Buildings That Lie About Their Age

In case you missed it last week, Christopher Gray's Streetscapes column in the New York Times used my Guide to Contemporary New York City Architecture as a jumping-off point for a discussion of neo-traditional architecture in NYC. "Buildings That Lie About Their Age" questions the absence of neo-trad architecture among the 200+ buildings in my book.

[Screenshot from "Buildings That Lie About Their Age"]

Here is a snippet from the beginning and end of Gray's article, where my book is mentioned:
John Hill’s book “A Guide to Contemporary New York City Architecture” is filled with examples of the crazy new forms of the last decade, like Frank Gehry’s white wind-filled “sail” on the West Side Highway in Chelsea. They are startling, creative, amusing, sometimes even hilarious.

And yet, the United States is in the middle of a great revival of traditional architecture — Georgian, neo-Classical, Arts and Crafts and so forth — that is almost absent from Mr. Hill’s stimulating and enjoyable work. So, what isn’t contemporary about traditional design?


Mr. Hill includes a few neo-traditionalist buildings in his 10-year review, including Robert A. M. Stern’s 1920s-revival apartment house at 15 Central Park West, and George Ranalli’s prairie-style Saratoga Community Center in Brooklyn. But out of 200-plus projects, that’s it.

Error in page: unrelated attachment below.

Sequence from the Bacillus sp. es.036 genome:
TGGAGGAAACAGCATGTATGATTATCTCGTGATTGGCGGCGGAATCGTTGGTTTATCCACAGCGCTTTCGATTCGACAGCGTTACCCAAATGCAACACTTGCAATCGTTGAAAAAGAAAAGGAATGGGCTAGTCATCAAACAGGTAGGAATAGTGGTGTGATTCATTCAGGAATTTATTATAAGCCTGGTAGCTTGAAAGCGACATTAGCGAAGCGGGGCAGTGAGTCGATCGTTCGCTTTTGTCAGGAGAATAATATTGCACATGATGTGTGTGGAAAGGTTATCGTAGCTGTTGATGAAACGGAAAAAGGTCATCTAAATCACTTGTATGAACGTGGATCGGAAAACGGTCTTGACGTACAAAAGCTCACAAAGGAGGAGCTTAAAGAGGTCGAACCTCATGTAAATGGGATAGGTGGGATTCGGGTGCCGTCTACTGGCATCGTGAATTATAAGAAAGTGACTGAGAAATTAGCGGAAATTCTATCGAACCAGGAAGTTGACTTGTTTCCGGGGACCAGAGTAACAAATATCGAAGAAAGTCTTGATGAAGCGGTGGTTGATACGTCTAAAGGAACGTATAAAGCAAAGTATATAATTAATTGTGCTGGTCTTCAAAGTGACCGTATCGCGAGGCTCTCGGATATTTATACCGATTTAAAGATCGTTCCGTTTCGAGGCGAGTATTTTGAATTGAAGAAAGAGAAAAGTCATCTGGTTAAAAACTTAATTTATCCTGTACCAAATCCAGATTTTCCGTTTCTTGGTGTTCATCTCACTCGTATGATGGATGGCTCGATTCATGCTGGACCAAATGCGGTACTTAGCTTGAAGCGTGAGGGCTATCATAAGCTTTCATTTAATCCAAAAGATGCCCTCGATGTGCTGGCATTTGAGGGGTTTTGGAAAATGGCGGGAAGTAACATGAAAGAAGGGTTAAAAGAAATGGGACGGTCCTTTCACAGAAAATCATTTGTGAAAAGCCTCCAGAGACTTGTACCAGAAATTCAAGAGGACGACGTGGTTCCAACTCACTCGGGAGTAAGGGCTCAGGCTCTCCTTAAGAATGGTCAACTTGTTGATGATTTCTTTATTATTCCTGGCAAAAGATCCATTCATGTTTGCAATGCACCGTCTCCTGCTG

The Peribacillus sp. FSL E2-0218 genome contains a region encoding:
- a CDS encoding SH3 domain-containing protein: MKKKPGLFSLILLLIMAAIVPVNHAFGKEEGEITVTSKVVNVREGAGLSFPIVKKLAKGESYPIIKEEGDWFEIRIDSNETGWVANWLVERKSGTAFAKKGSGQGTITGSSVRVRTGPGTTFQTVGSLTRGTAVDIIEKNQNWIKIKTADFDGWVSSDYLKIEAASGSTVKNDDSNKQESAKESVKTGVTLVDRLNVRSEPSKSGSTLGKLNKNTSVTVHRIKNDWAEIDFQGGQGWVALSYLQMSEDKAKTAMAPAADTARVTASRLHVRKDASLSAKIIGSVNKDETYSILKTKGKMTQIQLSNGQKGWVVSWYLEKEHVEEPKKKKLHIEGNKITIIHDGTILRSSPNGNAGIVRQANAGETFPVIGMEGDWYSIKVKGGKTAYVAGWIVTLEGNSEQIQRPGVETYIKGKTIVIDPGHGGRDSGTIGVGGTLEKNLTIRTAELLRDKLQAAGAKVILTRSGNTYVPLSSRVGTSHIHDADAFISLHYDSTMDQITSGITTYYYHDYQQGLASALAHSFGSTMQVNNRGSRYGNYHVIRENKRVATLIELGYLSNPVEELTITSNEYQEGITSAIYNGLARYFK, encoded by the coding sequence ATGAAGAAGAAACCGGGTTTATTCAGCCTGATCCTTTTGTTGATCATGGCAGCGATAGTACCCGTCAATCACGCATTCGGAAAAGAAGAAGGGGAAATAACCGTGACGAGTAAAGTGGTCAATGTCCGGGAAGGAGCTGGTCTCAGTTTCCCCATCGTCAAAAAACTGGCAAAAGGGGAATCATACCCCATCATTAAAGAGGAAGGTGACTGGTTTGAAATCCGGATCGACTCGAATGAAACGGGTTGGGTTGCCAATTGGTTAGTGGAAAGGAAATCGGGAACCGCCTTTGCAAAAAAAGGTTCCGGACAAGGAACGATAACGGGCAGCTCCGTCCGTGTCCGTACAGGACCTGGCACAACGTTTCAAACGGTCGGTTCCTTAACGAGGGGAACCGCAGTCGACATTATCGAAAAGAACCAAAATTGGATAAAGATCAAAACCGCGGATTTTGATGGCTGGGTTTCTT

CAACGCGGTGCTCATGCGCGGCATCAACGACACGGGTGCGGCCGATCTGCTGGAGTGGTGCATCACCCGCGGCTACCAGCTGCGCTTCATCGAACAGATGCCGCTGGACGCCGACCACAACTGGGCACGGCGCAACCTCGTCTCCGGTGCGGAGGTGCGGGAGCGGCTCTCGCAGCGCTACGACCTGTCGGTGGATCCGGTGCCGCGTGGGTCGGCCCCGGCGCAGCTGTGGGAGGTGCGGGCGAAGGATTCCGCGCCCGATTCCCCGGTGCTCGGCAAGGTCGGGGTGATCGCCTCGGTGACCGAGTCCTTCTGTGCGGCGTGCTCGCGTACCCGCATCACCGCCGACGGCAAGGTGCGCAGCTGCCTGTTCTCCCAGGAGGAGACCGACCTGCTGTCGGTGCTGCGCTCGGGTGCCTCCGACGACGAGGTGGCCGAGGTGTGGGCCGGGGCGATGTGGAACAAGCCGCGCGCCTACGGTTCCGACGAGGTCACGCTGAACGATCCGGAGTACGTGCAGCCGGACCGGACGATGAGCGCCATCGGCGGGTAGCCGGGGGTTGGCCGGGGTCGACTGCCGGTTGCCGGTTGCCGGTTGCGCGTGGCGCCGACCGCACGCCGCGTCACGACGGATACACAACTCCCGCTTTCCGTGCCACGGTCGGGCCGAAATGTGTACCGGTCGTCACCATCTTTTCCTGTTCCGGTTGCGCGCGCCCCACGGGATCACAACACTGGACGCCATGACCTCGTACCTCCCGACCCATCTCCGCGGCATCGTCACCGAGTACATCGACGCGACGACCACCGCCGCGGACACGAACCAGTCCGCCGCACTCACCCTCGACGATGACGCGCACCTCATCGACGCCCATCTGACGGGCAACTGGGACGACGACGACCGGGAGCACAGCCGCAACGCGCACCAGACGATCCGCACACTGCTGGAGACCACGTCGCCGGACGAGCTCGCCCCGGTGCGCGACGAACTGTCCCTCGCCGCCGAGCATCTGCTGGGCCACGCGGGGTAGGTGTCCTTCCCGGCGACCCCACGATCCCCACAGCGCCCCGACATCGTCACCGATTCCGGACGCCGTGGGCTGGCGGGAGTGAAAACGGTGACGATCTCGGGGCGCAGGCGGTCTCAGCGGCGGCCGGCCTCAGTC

Does he have a bias against the neo-traditional movement?

He doesn’t think so. “I thought about including the Carhart town house,” he said, “but just didn’t get around to it.” As for the Ralph Lauren store, “it was being completed just as I was finishing the book” in late 2010. But he does include other projects scheduled for 2012 and even 2013.

This suggests that there is probably space for a guidebook of neo-traditional architecture. At the moment, it might not be more than a couple of chapters, but it is sure to grow.
The addition to the Carhart mansion can be seen on John Simpson's website. As Gray mentions, for a long time I had that project in my book, as a means of discussing how "contemporary" has many meanings, one of which includes neo-traditional architecture. The project was eventually replaced by another one, also in the Upper East Side, more fitting with what's in the rest of the guidebook. There was also the question of, "If one project is in the book to point out that neo-traditional is also contemporary, then why not include more?" That's probably the stronger reason of why I did not include a project so overtly traditional.